Photo by Jim Hill

… there was something silly. Like – say – a woman dressed as a Holstein pushing a baby stroller through the streets. And riding in that stroller was a pig dressed in a tutu.

Photo by Jim Hill

And given that this event was being staged in the Green Mountain State & all … Well, does it really surprise you to learn that — among the groups that marched in this year’s Strolling of the Heifers – was a group of eco-friendly folks who, with their  chants of “We’re Number One !,” tried to persuade people along the parade route not to flush the toilet after they pee. Because – as it turns out – urine can be turned into fertilizer.

Photo by Jim Hill

And speaking of fertilizer … At the tail end of the parade, there was a group of dedicated volunteers who were dealing with what came out of the tail end of all those cows.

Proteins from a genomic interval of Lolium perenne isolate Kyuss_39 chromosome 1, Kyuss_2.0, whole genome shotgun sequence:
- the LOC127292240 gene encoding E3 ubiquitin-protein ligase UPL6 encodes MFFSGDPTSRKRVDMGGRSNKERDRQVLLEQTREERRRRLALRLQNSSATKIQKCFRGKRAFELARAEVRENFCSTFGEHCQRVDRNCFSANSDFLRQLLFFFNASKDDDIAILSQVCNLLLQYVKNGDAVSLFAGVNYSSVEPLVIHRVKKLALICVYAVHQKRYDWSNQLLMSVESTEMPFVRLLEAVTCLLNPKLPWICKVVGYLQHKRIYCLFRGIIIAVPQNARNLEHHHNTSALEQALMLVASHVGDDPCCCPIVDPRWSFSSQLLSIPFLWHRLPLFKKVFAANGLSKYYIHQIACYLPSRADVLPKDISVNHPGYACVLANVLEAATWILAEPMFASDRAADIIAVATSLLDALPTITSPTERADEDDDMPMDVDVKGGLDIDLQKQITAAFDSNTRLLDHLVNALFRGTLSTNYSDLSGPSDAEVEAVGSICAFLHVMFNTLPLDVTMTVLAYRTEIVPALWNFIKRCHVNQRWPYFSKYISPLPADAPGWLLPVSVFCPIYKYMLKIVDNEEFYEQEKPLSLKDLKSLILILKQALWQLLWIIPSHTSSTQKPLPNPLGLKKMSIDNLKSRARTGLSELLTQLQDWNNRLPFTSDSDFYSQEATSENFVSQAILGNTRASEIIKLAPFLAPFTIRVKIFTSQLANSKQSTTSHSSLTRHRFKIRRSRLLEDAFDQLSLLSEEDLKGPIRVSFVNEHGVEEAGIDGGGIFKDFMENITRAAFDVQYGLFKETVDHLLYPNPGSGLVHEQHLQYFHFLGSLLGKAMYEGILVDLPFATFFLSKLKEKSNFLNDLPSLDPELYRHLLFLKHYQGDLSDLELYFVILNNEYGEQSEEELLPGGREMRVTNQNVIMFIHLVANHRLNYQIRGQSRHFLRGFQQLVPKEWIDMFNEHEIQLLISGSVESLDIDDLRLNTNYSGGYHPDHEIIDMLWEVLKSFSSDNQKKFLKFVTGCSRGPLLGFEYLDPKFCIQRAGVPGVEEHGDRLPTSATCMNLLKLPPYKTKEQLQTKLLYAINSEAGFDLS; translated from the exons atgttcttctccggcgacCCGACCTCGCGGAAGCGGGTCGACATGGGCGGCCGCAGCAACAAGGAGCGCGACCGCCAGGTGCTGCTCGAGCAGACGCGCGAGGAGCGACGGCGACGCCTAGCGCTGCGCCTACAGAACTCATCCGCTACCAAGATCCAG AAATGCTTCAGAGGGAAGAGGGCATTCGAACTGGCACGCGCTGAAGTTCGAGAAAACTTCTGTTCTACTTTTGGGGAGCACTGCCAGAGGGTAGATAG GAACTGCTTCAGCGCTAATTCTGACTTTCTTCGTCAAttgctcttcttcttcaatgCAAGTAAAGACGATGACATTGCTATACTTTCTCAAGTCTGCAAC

Photo by Jim Hill

This year’s Strolling of the Heifers concluded at the Brattleboro town common. Where event attendees could then get a closer look at some of the featured units in this year’s parade…

Photo by Jim Hill

… or perhaps even pet a few of the participants.

Photo by Jim Hill

But as for the 90+ calves who took part in the 2017 edition of Strolling of the Heifers, once they reached the town common, it was now time for a nosh or a nap.

Photo by Jim Hill

Elsewhere on the common, keeping with this year’s “Dance to the Moosic” theme, various musical groups performed in & around the gazebo throughout the afternoon.

Photo by Jim Hill

While just across the way – keeping with Brattleboro’s tradition of showcasing the various artisans who live & work in the local community – some pretty funky pieces were on display at the Slow Living Exposition.

Photo by Jim Hill